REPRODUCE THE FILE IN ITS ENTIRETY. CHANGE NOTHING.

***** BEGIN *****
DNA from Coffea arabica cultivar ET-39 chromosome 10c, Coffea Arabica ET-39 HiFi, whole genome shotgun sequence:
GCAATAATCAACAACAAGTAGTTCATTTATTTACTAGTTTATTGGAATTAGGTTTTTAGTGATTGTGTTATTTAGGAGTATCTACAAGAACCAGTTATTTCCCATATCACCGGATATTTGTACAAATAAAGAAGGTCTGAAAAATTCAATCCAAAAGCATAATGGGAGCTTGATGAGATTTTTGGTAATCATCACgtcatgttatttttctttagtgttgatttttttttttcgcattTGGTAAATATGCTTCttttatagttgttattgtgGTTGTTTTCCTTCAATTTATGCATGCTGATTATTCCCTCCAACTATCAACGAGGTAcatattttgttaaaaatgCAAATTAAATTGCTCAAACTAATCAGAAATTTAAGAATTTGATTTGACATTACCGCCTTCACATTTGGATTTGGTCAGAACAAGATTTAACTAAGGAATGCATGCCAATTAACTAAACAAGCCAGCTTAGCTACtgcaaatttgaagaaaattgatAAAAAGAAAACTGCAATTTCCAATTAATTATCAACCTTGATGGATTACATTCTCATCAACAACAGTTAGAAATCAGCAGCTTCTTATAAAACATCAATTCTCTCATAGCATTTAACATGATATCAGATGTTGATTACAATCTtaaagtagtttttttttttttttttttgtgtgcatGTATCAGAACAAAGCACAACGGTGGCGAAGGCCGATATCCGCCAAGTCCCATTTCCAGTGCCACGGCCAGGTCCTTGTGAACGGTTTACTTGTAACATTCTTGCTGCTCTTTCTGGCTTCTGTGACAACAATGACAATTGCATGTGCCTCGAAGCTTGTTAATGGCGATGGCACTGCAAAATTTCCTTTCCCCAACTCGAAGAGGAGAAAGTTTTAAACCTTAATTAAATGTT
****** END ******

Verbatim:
DNA from Coffea arabica cultivar ET-39 chromosome 10c, Coffea Arabica ET-39 HiFi, whole genome shotgun sequence:
GCAATAATCAACAACAAGTAGTTCATTTATTTACTAGTTTATTGGAATTAGGTTTTTAGTGATTGTGTTATTTAGGAGTATCTACAAGAACCAGTTATTTCCCATATCACCGGATATTTGTACAAATAAAGAAGGTCTGAAAAATTCAATCCAAAAGCATAATGGGAGCTTGATGAGATTTTTGGTAATCATCACgtcatgttatttttctttagtgttgatttttttttttcgcattTGGTAAATATGCTTCttttatagttgttattgtgGTTGTTTTCCTTCAATTTATGCATGCTGATTATTCCCTCCAACTATCAACGAGGTAcatattttgttaaaaatgCAAATTAAATTGCTCAAACTAATCAGAAATTTAAGAATTTGATTTGACATTACCGCCTTCACATTTGGATTTGGTCAGAACAAGATTTAACTAAGGAATGCATGCCAATTAACTAAACAAGCCAGCTTAGCTACtgcaaatttgaagaaaattgatAAAAAGAAAACTGCAATTTCCAATTAATTATCAACCTTGATGGATTACATTCTCATCAACAACAGTTAGAAATCAGCAGCTTCTTATAAAACATCAATTCTCTCATAGCATTTAACATGATATCAGATGTTGATTACAATCTtaaagtagtttttttttttttttttttgtgtgcatGTATCAGAACAAAGCACAACGGTGGCGAAGGCCGATATCCGCCAAGTCCCATTTCCAGTGCCACGGCCAGGTCCTTGTGAACGGTTTACTTGTAACATTCTTGCTGCTCTTTCTGGCTTCTGTGACAACAATGACAATTGCATGTGCCTCGAAGCTTGTTAATGGCGATGGCACTGCAAAATTTCCTTTCCCCAACTCGAAGAGGAGAAAGTTTTAAACCTTAATTAAATGTT